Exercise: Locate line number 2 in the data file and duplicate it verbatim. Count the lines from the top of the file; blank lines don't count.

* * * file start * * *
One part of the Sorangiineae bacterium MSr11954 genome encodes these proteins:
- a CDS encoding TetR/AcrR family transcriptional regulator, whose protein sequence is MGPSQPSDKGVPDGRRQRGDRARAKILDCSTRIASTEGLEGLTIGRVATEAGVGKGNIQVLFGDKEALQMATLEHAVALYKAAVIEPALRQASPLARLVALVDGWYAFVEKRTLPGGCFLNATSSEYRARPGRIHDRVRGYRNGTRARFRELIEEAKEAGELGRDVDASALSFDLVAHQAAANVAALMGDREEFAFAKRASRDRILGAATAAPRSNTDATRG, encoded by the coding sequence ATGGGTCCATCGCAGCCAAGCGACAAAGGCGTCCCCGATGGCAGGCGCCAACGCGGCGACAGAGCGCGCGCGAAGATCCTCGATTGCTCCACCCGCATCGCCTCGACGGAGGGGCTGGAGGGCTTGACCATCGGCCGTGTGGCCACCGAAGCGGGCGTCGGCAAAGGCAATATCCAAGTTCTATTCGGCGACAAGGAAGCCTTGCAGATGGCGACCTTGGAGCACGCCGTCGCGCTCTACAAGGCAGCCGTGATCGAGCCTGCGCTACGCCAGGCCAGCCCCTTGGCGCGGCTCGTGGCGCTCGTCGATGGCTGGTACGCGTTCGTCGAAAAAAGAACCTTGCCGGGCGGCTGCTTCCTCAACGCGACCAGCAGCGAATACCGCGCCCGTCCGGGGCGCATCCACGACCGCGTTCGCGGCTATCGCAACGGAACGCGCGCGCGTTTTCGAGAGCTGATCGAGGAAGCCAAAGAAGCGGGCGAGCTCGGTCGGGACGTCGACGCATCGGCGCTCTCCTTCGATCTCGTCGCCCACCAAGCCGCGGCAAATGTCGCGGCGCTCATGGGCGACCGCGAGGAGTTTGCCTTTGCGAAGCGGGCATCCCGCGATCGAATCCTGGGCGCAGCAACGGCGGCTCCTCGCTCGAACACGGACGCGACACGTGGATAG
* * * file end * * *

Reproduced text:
- a CDS encoding TetR/AcrR family transcriptional regulator, whose protein sequence is MGPSQPSDKGVPDGRRQRGDRARAKILDCSTRIASTEGLEGLTIGRVATEAGVGKGNIQVLFGDKEALQMATLEHAVALYKAAVIEPALRQASPLARLVALVDGWYAFVEKRTLPGGCFLNATSSEYRARPGRIHDRVRGYRNGTRARFRELIEEAKEAGELGRDVDASALSFDLVAHQAAANVAALMGDREEFAFAKRASRDRILGAATAAPRSNTDATRG, encoded by the coding sequence ATGGGTCCATCGCAGCCAAGCGACAAAGGCGTCCCCGATGGCAGGCGCCAACGCGGCGACAGAGCGCGCGCGAAGATCCTCGATTGCTCCACCCGCATCGCCTCGACGGAGGGGCTGGAGGGCTTGACCATCGGCCGTGTGGCCACCGAAGCGGGCGTCGGCAAAGGCAATATCCAAGTTCTATTCGGCGACAAGGAAGCCTTGCAGATGGCGACCTTGGAGCACGCCGTCGCGCTCTACAAGGCAGCCGTGATCGAGCCTGCGCTACGCCAGGCCAGCCCCTTGGCGCGGCTCGTGGCGCTCGTCGATGGCTGGTACGCGTTCGTCGAAAAAAGAACCTTGCCGGGCGGCTGCTTCCTCAACGCGACCAGCAGCGAATACCGCGCCCGTCCGGGGCGCATCCACGACCGCGTTCGCGGCTATCGCAACGGAACGCGCGCGCGTTTTCGAGAGCTGATCGAGGAAGCCAAAGAAGCGGGCGAGCTCGGTCGGGACGTCGACGCATCGGCGCTCTCCTTCGATCTCGTCGCCCACCAAGCCGCGGCAAATGTCGCGGCGCTCATGGGCGACCGCGAGGAGTTTGCCTTTGCGAAGCGGGCATCCCGCGATCGAATCCTGGGCGCAGCAACGGCGGCTCCTCGCTCGAACACGGACGCGACACGTGGATAG